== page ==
Summer 1945 • Vol. VII No. 3 Poetry |

Losses

Bird of the spray, the tree of bones:The tendrils shower you with dew, the smellsOf petals patter in the holes of bone(The yellow nostrils feathered with a barThat stripes, like blood, your ragged wings);But the harsh, stopped sounds, the iron of your life,Rust in the rains of autumn; and the driftsEntomb, at last, the small nest where a skullFlimsier than an egg, a drumstick like a strawLie like the crushed works of a watch: your child.When the roofs rise to you, and last year’s limbHolds a cone to your beak, and you hang hammering,Does the down pulse still, an aching ball,In your sleek, beaked, uncertain skull?Has no crushed seed, from that stony crop,Sprung narrowly to life, the world-enfolding treeBeneath whose boughs the child’s ghost sleeps?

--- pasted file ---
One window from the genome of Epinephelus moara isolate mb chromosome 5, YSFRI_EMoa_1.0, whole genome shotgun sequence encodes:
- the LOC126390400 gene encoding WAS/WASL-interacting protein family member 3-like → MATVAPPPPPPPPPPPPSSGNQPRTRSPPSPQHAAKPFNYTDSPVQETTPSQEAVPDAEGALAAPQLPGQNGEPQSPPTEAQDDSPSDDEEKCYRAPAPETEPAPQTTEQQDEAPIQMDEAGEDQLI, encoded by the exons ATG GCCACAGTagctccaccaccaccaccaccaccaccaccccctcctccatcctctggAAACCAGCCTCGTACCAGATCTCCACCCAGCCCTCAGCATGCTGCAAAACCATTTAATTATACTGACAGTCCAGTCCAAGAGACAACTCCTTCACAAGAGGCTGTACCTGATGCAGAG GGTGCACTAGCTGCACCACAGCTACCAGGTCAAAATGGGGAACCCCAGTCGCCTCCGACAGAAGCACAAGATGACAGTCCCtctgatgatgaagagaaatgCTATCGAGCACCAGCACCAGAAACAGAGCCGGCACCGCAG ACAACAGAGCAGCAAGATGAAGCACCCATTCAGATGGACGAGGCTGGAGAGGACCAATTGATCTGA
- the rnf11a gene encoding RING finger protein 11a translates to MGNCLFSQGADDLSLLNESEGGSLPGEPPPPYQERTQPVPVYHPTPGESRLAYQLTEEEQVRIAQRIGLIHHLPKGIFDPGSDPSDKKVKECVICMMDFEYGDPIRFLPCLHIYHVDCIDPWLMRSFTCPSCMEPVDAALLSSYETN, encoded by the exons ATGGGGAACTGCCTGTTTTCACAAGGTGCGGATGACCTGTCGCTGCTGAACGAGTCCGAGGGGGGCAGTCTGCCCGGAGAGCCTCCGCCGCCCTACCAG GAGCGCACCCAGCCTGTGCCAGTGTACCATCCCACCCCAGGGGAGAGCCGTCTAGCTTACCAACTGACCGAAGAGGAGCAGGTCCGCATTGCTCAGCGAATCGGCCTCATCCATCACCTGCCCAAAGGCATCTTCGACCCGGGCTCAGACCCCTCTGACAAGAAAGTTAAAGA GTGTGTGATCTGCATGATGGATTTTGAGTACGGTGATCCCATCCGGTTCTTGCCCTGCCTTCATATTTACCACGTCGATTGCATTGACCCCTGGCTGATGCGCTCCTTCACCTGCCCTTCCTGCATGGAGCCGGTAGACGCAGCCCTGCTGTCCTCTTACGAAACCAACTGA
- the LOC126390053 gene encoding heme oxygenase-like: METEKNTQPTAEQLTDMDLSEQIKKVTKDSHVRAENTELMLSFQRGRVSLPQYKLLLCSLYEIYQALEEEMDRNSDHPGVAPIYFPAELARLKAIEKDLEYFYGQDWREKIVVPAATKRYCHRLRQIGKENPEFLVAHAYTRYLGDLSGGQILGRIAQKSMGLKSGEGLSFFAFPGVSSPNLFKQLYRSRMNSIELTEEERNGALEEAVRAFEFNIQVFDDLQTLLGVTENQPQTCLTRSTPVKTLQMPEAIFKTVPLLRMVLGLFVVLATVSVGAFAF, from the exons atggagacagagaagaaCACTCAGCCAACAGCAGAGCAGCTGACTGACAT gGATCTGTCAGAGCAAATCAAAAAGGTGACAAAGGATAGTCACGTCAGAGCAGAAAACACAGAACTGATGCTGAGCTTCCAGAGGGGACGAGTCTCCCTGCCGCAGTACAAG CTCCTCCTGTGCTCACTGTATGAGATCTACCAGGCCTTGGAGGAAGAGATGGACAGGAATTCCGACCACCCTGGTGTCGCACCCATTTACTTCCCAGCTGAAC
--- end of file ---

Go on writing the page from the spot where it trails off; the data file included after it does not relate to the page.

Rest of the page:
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Randall Jarrell was a poet, critic, and literary essayist. From 1937 to 1939 he taught at Kenyon College, where he met John Crowe Ransom and Robert Lowell.

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Bird of the spray, the tree of bones:The tendrils shower you with dew, the smellsOf petals patter in the holes of bone(The yellow nostrils feathered with a barThat stripes, like […]

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